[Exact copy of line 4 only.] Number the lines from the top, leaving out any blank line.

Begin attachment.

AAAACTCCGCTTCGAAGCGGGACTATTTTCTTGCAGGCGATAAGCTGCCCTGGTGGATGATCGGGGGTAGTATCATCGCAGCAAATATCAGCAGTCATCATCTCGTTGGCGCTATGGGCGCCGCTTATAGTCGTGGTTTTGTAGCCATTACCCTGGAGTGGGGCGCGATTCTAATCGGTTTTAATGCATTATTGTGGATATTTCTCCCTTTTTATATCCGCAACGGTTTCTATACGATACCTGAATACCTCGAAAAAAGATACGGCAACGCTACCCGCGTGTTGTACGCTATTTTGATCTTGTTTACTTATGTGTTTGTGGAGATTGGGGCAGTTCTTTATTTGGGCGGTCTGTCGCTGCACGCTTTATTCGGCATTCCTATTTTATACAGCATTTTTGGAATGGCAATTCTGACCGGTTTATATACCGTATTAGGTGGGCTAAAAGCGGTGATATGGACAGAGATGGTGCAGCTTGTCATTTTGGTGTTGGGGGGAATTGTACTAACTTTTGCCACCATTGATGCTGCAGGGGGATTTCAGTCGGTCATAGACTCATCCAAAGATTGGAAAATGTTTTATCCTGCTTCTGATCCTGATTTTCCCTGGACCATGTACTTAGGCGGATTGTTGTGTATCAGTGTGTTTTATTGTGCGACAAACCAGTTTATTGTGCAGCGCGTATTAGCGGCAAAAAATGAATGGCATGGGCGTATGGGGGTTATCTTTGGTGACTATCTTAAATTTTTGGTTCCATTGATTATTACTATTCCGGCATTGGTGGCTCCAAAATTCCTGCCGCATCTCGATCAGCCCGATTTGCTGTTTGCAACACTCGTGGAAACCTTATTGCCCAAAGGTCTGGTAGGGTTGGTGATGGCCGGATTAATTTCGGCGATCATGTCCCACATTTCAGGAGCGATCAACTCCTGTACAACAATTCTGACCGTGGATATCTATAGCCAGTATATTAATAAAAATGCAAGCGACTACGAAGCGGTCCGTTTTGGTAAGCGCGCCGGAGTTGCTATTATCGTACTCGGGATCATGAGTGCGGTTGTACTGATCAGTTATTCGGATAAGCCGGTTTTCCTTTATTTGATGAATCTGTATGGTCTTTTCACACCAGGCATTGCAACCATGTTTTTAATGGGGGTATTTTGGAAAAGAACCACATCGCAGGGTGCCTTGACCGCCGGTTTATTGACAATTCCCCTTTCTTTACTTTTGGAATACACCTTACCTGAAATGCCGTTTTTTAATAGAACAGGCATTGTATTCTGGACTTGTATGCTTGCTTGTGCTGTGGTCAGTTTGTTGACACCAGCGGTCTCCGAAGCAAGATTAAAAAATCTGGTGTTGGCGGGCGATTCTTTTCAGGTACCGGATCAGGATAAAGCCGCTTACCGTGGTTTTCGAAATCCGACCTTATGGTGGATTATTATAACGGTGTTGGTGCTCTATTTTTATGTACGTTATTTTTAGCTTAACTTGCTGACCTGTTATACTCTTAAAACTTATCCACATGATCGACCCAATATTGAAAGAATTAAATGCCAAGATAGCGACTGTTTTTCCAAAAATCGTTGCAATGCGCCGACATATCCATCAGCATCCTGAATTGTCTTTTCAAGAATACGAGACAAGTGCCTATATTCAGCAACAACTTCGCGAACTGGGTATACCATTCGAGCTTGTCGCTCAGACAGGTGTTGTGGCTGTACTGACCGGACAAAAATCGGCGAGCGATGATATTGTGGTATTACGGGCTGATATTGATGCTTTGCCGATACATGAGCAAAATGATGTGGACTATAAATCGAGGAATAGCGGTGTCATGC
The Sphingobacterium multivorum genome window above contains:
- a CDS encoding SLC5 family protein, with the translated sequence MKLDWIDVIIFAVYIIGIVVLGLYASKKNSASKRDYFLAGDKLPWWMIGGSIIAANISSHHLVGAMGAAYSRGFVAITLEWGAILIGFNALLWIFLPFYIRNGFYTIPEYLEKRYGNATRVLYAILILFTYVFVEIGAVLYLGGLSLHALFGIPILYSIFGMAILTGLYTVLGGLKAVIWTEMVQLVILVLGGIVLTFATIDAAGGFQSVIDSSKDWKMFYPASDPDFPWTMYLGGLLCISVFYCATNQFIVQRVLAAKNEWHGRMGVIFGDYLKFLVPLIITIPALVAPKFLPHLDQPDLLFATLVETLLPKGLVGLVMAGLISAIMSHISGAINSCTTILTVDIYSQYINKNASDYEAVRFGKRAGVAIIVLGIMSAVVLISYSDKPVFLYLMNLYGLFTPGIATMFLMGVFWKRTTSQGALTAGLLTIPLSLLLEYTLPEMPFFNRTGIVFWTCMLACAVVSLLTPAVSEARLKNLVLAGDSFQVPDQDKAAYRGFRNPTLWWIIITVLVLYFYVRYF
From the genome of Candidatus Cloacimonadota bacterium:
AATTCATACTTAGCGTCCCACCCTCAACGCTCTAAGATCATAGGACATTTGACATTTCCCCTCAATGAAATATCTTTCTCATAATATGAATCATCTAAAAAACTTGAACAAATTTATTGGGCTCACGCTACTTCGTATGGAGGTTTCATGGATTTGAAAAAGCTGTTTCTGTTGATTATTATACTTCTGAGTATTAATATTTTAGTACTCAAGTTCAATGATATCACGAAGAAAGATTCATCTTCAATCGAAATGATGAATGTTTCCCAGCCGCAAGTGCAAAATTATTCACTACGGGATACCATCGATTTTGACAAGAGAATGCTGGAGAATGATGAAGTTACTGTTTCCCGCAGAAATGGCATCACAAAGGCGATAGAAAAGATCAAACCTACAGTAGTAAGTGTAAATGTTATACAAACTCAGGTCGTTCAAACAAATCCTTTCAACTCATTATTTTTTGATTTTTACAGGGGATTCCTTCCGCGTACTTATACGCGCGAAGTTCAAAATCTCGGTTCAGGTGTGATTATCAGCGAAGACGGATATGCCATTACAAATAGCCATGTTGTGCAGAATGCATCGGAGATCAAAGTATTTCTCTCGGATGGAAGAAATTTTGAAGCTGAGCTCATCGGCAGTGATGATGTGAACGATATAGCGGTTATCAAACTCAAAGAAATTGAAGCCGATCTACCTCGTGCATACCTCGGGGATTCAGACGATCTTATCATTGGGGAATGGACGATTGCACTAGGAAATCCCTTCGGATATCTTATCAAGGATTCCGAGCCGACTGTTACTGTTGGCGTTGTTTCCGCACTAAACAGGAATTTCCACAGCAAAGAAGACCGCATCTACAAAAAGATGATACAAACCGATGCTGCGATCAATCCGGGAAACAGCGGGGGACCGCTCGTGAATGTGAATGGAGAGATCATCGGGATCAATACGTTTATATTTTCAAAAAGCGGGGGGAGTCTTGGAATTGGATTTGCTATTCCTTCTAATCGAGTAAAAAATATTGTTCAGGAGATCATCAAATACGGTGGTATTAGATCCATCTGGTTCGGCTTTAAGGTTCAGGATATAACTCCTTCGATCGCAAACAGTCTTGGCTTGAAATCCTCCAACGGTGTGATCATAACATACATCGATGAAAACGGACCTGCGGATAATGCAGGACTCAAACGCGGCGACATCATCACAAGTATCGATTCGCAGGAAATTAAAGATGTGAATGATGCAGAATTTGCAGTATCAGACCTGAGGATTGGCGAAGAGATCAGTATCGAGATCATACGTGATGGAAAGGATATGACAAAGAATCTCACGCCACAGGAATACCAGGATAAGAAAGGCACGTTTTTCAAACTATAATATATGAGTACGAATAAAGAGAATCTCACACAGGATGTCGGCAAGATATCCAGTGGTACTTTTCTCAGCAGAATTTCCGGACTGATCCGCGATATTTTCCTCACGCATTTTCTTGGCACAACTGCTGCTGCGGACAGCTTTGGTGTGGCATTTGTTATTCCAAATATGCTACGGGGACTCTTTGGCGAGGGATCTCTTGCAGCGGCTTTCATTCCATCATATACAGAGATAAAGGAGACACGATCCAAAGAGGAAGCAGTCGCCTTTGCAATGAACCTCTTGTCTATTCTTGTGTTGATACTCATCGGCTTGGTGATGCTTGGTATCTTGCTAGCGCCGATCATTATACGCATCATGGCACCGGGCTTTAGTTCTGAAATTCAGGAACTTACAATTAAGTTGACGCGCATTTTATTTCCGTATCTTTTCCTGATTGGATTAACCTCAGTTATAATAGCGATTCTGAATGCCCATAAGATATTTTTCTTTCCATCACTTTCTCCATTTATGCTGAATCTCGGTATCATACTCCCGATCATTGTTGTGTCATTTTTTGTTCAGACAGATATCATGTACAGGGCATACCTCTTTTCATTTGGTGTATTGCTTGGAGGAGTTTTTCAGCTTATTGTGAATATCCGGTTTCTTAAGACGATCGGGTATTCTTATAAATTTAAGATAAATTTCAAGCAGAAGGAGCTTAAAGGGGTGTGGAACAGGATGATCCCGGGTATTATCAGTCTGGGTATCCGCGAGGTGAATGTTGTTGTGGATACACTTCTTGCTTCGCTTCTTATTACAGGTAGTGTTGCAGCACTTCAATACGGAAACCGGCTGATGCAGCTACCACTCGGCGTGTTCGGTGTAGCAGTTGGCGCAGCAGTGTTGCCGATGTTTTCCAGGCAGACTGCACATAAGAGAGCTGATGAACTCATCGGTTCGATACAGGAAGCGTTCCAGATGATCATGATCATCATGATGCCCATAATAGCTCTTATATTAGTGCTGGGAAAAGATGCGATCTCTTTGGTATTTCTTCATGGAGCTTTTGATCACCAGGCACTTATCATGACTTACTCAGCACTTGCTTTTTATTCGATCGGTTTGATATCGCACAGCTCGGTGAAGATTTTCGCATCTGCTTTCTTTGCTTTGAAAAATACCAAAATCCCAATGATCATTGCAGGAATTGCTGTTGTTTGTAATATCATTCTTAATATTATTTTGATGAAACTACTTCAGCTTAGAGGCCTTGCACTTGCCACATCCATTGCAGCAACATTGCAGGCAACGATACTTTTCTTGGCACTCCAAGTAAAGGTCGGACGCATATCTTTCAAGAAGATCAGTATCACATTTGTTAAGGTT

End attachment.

From the genome of Candidatus Cloacimonadota bacterium: